Another recurring motif in many Nelson memorabilia: the presence of common “Jack Tar”. Nelson was much loved by his men, and this admiration coming from the lower decks mirrored in many commemorative pieces. This also shows on the right half of the plate, where you have a common seaman mourning the admiral along with Britannia and a little boy.


Glass plate, 1806

A typical allegory: Neptune and Britannia mourn Britain’s great hero.


Glass plate, 1806

Again, the motif of the two mourning tars. This is my favourite plate of the ones I’ve posted; maybe because Nelson’s portrait is realistic and not glorified.

I hope you found these pieces interesting. And who knows: today’s fannish interest might be tomorrow’s heritage…

Advertisements

Entry filed under: art, cuthbert collingwood, nelson, resource, royal navy, ships. Tags: , , , , , , .

Trafalgar Day, Part I: My Thoughts Trafalgar Day, Part III: The Contest – Book Prizes! :-)

Leave a Reply

Fill in your details below or click an icon to log in:

WordPress.com Logo

You are commenting using your WordPress.com account. Log Out / Change )

Twitter picture

You are commenting using your Twitter account. Log Out / Change )

Facebook photo

You are commenting using your Facebook account. Log Out / Change )

Google+ photo

You are commenting using your Google+ account. Log Out / Change )

Connecting to %s

Trackback this post  |  Subscribe to the comments via RSS Feed


FOLLOW ME!



Follow Me on Pinterest

Enter your email address to subscribe to this blog and receive notifications of new posts by email.

Join 341 other followers

MY LATEST BOOK

"THE RADIANT BOY"
Four Ghost Stories from the Age of Sail


Click here for a preview!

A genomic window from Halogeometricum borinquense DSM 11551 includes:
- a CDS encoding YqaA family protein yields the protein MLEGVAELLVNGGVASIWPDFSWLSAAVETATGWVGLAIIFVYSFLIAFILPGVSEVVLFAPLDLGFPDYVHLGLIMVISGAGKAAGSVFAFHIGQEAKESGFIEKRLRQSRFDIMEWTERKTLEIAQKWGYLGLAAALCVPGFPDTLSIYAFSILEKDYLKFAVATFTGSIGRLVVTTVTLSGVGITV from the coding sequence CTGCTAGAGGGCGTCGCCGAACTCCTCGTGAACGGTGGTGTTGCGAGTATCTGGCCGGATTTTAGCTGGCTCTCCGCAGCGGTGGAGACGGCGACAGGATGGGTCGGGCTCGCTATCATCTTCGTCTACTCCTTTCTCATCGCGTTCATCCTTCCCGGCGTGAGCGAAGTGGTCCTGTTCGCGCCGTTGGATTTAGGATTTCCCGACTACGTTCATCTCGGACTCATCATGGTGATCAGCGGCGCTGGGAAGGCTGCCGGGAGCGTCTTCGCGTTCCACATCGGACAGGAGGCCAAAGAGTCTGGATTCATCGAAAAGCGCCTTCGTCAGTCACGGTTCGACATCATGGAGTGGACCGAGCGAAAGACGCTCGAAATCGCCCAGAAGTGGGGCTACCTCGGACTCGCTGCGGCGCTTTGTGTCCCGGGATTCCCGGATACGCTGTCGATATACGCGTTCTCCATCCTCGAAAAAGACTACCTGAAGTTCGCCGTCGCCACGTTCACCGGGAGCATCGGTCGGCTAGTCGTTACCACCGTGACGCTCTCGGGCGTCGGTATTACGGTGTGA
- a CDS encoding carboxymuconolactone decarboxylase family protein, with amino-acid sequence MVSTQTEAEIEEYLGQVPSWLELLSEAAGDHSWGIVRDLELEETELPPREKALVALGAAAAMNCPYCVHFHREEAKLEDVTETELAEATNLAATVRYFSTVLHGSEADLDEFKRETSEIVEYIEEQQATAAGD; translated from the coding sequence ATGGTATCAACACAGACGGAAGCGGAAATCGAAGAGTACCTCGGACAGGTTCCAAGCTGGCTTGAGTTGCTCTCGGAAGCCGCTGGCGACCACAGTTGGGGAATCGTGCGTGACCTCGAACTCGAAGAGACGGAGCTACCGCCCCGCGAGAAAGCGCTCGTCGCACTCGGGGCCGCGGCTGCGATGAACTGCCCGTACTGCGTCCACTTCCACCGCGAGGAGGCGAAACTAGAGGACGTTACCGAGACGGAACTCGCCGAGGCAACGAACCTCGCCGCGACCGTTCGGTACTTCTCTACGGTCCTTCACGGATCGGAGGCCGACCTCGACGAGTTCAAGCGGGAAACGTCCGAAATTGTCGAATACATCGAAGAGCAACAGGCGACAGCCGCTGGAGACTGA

Click here to order!

RECOMMENDED AGE OF SAIL WRITING

EMMA COLLINGWOOD ONLINE

Love, Suspense and Sarcasm in the Age of Sail

ALEX BEECROFT
Adventure and Romance

OLD CUDDY - COLLINGWOOD 2010
Tribute to Admiral Lord Collingwood on the occasion of the 200th anniversary of his death at sea

OFFICIAL COLLINGWOOD 2010 WEBSITE
2010 is the year to celebrate a great man.

LINKS

MOLLY JOYFUL'S LIST OF USEFUL RESOURCES
Royal Navy, general 18th century history, biographies, books, art etc.


JOYFUL MOLLY ON LIVEJOURNAL
Same entries as on wordpress, but with additional RNotC fandom content (icons, updates on fanfic, meta etc.) and discussion.

RECOMMENDED BLOGS

GARROW'S LAW
Maintained by Mark Pallis, Legal and Historical Consultant on the BBC show

THE OFFICIAL WEBLOG OF WOLFGANG AMADÉ MOZART
THE DUTCHESS OF DEVONSHIRE'S GOSSIP GUIDE TO THE 18TH CENTURY
ONE MORE STITCH
Reproduction and historic knitting inspired by original garments, objects and patterns from the past.

GILLRAY'S PRINTSHOP OF HISTORICAL ABSURDITIES
Being one amateur historian's exploration of the 18th and 19th centuries.

Blog Stats

  • 390,939 hits
site stats

%d bloggers like this: